Using clear and simple language promotes effective communication. In particular, it helps people with cognitive disabilities or who have difficulty reading and people whose first language differs from your own, including people who communicate primarily in sign language.
Provide the definition of a word or phrase used in an unusual or restricted way for the first occurrence of the word or phrase in a Web page. This can be done by linking to a glossary, a definition list (
dl) or by using the
dfn element to identify the defining instance of a word.
If complex words are used provide a way to show how the words are pronounced.
For an ideal user experience be sure to use the following text guidelines:
Heading elements (h1, h2, h3, h4, h5, and h6) allow user agents to automatically identify section headings. To facilitate navigation and understanding of overall document structure, authors should use headings that are properly nested (e.g., h1 followed by h2, h2 followed by h2 or h3, h3 followed by h3 or h4, etc.).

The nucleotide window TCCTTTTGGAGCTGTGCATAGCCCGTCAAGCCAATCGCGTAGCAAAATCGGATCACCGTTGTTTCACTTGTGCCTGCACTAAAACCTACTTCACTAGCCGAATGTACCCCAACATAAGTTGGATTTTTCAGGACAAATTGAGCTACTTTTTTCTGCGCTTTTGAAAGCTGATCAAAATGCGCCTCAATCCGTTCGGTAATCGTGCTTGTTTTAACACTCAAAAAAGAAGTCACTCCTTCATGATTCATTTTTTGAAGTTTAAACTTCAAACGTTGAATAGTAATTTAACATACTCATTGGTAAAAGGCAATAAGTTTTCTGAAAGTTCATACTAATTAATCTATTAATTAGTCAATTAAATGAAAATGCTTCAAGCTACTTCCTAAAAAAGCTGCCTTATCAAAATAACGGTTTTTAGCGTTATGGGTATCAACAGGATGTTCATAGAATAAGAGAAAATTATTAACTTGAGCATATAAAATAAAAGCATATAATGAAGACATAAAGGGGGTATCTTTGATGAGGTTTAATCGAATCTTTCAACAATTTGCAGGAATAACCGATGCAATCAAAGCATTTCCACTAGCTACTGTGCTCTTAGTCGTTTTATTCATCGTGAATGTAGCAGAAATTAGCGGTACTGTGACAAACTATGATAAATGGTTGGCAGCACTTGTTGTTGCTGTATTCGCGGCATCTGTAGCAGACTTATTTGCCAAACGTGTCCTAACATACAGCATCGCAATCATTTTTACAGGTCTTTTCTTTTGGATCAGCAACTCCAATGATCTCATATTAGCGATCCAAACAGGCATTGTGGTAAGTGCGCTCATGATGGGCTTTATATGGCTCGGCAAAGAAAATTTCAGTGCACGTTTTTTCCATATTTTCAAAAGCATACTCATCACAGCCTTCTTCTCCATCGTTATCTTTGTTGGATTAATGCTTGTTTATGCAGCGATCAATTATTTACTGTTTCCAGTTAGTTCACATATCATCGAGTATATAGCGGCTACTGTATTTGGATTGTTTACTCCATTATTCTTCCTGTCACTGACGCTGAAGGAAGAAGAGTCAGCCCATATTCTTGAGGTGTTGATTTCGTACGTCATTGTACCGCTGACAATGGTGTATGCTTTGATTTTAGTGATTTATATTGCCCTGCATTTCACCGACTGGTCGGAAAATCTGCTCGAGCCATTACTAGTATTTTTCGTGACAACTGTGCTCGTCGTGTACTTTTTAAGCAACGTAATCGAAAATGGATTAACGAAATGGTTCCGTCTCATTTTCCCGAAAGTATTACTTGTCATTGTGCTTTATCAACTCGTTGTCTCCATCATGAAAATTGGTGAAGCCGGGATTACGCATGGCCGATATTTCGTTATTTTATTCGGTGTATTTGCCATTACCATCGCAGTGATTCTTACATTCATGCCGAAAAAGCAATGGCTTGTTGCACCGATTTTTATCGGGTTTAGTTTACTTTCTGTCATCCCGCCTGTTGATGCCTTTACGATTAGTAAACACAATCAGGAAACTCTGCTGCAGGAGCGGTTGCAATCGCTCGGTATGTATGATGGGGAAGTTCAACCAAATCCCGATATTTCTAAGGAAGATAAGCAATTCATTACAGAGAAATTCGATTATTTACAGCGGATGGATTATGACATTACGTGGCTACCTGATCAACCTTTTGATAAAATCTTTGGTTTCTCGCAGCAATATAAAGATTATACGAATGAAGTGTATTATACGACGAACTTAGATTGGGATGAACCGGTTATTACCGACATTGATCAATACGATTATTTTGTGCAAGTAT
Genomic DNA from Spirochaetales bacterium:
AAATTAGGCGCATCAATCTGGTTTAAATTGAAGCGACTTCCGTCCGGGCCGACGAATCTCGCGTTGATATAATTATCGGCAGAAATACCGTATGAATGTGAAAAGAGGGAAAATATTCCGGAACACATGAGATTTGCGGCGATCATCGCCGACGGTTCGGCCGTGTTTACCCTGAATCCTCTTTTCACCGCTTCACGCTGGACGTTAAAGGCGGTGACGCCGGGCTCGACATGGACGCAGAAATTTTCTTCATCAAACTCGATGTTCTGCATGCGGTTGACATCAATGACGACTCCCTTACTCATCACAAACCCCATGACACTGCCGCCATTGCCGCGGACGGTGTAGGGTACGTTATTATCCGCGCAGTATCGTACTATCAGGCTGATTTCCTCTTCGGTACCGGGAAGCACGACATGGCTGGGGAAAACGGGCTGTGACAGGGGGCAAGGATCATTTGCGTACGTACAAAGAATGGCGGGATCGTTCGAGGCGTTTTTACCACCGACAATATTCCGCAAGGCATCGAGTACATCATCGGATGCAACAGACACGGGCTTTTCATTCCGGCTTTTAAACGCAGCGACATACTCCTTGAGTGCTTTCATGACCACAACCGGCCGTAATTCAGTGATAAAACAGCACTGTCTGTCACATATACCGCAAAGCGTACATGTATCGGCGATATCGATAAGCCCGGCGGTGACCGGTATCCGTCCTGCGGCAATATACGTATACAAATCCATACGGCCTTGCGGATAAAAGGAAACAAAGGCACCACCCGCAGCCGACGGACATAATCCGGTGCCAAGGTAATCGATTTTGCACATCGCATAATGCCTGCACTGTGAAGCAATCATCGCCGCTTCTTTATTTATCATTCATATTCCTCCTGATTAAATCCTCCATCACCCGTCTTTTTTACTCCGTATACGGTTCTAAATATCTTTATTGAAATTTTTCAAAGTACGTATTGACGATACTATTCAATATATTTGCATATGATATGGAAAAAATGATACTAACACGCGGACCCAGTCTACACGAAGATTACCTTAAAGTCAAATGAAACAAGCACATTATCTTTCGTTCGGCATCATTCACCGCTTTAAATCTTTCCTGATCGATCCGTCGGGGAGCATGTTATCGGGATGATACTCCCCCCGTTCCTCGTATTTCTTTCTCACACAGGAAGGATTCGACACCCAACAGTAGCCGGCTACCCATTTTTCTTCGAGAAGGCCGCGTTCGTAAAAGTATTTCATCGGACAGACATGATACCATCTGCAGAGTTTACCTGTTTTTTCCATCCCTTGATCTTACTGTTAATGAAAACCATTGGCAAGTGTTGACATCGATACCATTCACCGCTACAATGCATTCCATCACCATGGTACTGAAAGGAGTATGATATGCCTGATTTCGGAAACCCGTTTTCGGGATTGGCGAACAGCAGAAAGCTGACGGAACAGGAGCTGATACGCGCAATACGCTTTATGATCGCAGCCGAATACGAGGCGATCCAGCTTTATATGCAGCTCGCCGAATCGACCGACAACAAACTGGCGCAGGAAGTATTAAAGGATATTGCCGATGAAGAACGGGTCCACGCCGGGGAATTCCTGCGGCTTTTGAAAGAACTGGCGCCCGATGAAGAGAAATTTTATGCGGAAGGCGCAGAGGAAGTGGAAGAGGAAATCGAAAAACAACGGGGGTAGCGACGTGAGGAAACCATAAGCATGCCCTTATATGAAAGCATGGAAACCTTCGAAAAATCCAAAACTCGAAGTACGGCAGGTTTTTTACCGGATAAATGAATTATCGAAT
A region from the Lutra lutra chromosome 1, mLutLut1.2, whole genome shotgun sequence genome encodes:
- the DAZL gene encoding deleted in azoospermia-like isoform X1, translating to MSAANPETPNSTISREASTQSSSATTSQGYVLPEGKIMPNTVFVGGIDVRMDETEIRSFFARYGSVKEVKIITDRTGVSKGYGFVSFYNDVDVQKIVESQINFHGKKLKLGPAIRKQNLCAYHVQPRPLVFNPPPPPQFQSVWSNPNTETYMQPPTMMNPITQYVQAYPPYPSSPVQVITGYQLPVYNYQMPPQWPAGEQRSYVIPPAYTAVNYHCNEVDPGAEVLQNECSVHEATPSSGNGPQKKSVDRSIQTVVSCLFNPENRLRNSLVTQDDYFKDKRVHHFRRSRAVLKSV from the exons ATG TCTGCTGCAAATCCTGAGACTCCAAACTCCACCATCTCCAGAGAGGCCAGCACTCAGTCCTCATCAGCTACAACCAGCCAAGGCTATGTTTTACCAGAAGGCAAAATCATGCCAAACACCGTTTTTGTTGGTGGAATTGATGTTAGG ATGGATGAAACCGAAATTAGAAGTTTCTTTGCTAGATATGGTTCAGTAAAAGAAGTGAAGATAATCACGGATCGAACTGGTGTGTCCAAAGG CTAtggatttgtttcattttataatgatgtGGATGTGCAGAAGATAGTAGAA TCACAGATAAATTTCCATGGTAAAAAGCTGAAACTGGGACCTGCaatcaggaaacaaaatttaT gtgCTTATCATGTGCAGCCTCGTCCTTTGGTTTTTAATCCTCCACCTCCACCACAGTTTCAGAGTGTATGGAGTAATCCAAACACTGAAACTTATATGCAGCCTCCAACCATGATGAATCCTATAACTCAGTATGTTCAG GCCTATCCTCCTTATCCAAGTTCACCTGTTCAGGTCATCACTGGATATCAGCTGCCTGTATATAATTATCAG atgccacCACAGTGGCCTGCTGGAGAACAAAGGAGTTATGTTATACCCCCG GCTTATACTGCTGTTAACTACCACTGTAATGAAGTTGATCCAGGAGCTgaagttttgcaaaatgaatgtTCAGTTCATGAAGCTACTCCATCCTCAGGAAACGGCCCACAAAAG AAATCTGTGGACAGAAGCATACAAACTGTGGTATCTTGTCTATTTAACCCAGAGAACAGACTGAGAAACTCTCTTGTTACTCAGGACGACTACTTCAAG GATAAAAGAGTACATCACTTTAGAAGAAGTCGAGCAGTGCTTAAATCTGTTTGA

Logotype names (text that is part of a logo or brand name image) should be conveyed through
alt text or by using the image replacement technique.
Provide a mechanism to allow users to display moving, scrolling, or auto-updating text in a static window or area.